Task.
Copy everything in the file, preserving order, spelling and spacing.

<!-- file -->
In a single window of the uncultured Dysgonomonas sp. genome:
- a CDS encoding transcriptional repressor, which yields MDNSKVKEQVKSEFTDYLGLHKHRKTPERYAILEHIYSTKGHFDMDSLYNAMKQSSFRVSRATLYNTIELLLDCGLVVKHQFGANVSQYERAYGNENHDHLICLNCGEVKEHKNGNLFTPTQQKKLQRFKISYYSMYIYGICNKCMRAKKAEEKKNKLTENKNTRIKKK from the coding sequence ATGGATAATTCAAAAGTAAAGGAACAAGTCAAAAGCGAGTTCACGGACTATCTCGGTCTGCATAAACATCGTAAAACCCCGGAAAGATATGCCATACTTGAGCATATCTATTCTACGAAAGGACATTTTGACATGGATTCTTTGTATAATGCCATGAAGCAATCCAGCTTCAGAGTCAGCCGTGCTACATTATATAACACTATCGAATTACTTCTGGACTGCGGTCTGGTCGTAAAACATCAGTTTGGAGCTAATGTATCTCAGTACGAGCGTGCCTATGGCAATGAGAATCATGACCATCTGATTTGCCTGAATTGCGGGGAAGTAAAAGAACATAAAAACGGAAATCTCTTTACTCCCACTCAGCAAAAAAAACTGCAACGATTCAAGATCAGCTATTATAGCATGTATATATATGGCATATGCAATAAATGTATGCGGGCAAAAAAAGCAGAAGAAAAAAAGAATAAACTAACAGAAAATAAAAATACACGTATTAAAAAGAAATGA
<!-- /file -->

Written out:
In a single window of the uncultured Dysgonomonas sp. genome:
- a CDS encoding transcriptional repressor, which yields MDNSKVKEQVKSEFTDYLGLHKHRKTPERYAILEHIYSTKGHFDMDSLYNAMKQSSFRVSRATLYNTIELLLDCGLVVKHQFGANVSQYERAYGNENHDHLICLNCGEVKEHKNGNLFTPTQQKKLQRFKISYYSMYIYGICNKCMRAKKAEEKKNKLTENKNTRIKKK from the coding sequence ATGGATAATTCAAAAGTAAAGGAACAAGTCAAAAGCGAGTTCACGGACTATCTCGGTCTGCATAAACATCGTAAAACCCCGGAAAGATATGCCATACTTGAGCATATCTATTCTACGAAAGGACATTTTGACATGGATTCTTTGTATAATGCCATGAAGCAATCCAGCTTCAGAGTCAGCCGTGCTACATTATATAACACTATCGAATTACTTCTGGACTGCGGTCTGGTCGTAAAACATCAGTTTGGAGCTAATGTATCTCAGTACGAGCGTGCCTATGGCAATGAGAATCATGACCATCTGATTTGCCTGAATTGCGGGGAAGTAAAAGAACATAAAAACGGAAATCTCTTTACTCCCACTCAGCAAAAAAAACTGCAACGATTCAAGATCAGCTATTATAGCATGTATATATATGGCATATGCAATAAATGTATGCGGGCAAAAAAAGCAGAAGAAAAAAAGAATAAACTAACAGAAAATAAAAATACACGTATTAAAAAGAAATGA